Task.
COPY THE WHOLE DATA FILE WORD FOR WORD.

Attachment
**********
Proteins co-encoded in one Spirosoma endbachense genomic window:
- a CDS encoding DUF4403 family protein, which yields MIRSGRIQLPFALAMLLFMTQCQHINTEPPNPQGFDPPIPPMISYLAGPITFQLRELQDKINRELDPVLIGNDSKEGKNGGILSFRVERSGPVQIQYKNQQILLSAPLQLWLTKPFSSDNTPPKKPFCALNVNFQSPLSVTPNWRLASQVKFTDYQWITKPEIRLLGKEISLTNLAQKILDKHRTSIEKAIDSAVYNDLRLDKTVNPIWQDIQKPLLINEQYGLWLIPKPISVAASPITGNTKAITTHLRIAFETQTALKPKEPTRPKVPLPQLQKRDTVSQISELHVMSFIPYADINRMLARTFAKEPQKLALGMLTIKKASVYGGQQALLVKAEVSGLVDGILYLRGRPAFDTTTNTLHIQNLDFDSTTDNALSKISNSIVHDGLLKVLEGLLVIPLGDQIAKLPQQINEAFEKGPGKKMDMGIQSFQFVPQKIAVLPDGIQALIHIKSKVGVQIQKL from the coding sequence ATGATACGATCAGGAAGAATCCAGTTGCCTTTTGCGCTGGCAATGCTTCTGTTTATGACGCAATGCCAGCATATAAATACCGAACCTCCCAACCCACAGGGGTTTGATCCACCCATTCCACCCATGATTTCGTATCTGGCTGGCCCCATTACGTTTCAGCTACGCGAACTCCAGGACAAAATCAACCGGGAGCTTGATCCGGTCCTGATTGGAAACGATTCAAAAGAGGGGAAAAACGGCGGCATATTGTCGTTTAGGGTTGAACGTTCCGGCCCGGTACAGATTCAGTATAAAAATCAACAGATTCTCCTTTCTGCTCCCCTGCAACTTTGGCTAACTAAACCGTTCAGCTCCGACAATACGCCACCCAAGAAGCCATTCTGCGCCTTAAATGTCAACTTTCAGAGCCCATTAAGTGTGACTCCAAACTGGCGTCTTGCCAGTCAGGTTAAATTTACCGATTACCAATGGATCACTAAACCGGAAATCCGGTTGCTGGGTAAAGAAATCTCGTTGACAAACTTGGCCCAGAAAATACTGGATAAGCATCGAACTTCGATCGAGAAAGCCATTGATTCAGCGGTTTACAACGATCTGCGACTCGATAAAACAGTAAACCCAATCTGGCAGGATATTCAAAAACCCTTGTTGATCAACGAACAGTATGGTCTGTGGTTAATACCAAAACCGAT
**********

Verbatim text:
Proteins co-encoded in one Spirosoma endbachense genomic window:
- a CDS encoding DUF4403 family protein, which yields MIRSGRIQLPFALAMLLFMTQCQHINTEPPNPQGFDPPIPPMISYLAGPITFQLRELQDKINRELDPVLIGNDSKEGKNGGILSFRVERSGPVQIQYKNQQILLSAPLQLWLTKPFSSDNTPPKKPFCALNVNFQSPLSVTPNWRLASQVKFTDYQWITKPEIRLLGKEISLTNLAQKILDKHRTSIEKAIDSAVYNDLRLDKTVNPIWQDIQKPLLINEQYGLWLIPKPISVAASPITGNTKAITTHLRIAFETQTALKPKEPTRPKVPLPQLQKRDTVSQISELHVMSFIPYADINRMLARTFAKEPQKLALGMLTIKKASVYGGQQALLVKAEVSGLVDGILYLRGRPAFDTTTNTLHIQNLDFDSTTDNALSKISNSIVHDGLLKVLEGLLVIPLGDQIAKLPQQINEAFEKGPGKKMDMGIQSFQFVPQKIAVLPDGIQALIHIKSKVGVQIQKL from the coding sequence ATGATACGATCAGGAAGAATCCAGTTGCCTTTTGCGCTGGCAATGCTTCTGTTTATGACGCAATGCCAGCATATAAATACCGAACCTCCCAACCCACAGGGGTTTGATCCACCCATTCCACCCATGATTTCGTATCTGGCTGGCCCCATTACGTTTCAGCTACGCGAACTCCAGGACAAAATCAACCGGGAGCTTGATCCGGTCCTGATTGGAAACGATTCAAAAGAGGGGAAAAACGGCGGCATATTGTCGTTTAGGGTTGAACGTTCCGGCCCGGTACAGATTCAGTATAAAAATCAACAGATTCTCCTTTCTGCTCCCCTGCAACTTTGGCTAACTAAACCGTTCAGCTCCGACAATACGCCACCCAAGAAGCCATTCTGCGCCTTAAATGTCAACTTTCAGAGCCCATTAAGTGTGACTCCAAACTGGCGTCTTGCCAGTCAGGTTAAATTTACCGATTACCAATGGATCACTAAACCGGAAATCCGGTTGCTGGGTAAAGAAATCTCGTTGACAAACTTGGCCCAGAAAATACTGGATAAGCATCGAACTTCGATCGAGAAAGCCATTGATTCAGCGGTTTACAACGATCTGCGACTCGATAAAACAGTAAACCCAATCTGGCAGGATATTCAAAAACCCTTGTTGATCAACGAACAGTATGGTCTGTGGTTAATACCAAAACCGAT